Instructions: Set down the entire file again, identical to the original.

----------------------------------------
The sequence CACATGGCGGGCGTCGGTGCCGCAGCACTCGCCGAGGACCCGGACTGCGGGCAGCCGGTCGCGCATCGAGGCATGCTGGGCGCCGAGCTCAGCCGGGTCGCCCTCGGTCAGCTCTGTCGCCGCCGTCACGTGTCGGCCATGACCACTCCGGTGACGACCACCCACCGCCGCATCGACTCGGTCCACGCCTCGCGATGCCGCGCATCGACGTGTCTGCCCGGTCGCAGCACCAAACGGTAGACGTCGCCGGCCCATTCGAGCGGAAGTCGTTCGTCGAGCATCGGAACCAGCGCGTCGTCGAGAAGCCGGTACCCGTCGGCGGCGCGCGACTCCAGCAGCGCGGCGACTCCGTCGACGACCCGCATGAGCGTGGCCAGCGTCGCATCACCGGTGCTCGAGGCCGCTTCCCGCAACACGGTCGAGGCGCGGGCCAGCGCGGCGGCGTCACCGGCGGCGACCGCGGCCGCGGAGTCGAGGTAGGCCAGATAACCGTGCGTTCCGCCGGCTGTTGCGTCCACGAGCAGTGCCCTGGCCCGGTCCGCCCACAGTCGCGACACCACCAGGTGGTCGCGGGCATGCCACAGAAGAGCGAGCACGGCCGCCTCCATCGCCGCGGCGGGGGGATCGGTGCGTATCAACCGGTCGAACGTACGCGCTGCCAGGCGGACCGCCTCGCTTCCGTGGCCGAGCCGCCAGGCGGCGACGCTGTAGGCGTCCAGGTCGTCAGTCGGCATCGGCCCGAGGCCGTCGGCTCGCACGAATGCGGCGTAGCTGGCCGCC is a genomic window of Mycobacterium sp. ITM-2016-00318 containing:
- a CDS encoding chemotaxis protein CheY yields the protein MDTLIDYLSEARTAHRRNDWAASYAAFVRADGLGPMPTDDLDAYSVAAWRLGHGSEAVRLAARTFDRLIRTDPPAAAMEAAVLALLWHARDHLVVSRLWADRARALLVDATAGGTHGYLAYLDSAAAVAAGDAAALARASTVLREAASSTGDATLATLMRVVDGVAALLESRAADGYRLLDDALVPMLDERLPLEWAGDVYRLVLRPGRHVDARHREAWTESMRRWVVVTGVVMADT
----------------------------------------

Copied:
The sequence CACATGGCGGGCGTCGGTGCCGCAGCACTCGCCGAGGACCCGGACTGCGGGCAGCCGGTCGCGCATCGAGGCATGCTGGGCGCCGAGCTCAGCCGGGTCGCCCTCGGTCAGCTCTGTCGCCGCCGTCACGTGTCGGCCATGACCACTCCGGTGACGACCACCCACCGCCGCATCGACTCGGTCCACGCCTCGCGATGCCGCGCATCGACGTGTCTGCCCGGTCGCAGCACCAAACGGTAGACGTCGCCGGCCCATTCGAGCGGAAGTCGTTCGTCGAGCATCGGAACCAGCGCGTCGTCGAGAAGCCGGTACCCGTCGGCGGCGCGCGACTCCAGCAGCGCGGCGACTCCGTCGACGACCCGCATGAGCGTGGCCAGCGTCGCATCACCGGTGCTCGAGGCCGCTTCCCGCAACACGGTCGAGGCGCGGGCCAGCGCGGCGGCGTCACCGGCGGCGACCGCGGCCGCGGAGTCGAGGTAGGCCAGATAACCGTGCGTTCCGCCGGCTGTTGCGTCCACGAGCAGTGCCCTGGCCCGGTCCGCCCACAGTCGCGACACCACCAGGTGGTCGCGGGCATGCCACAGAAGAGCGAGCACGGCCGCCTCCATCGCCGCGGCGGGGGGATCGGTGCGTATCAACCGGTCGAACGTACGCGCTGCCAGGCGGACCGCCTCGCTTCCGTGGCCGAGCCGCCAGGCGGCGACGCTGTAGGCGTCCAGGTCGTCAGTCGGCATCGGCCCGAGGCCGTCGGCTCGCACGAATGCGGCGTAGCTGGCCGCC is a genomic window of Mycobacterium sp. ITM-2016-00318 containing:
- a CDS encoding chemotaxis protein CheY yields the protein MDTLIDYLSEARTAHRRNDWAASYAAFVRADGLGPMPTDDLDAYSVAAWRLGHGSEAVRLAARTFDRLIRTDPPAAAMEAAVLALLWHARDHLVVSRLWADRARALLVDATAGGTHGYLAYLDSAAAVAAGDAAALARASTVLREAASSTGDATLATLMRVVDGVAALLESRAADGYRLLDDALVPMLDERLPLEWAGDVYRLVLRPGRHVDARHREAWTESMRRWVVVTGVVMADT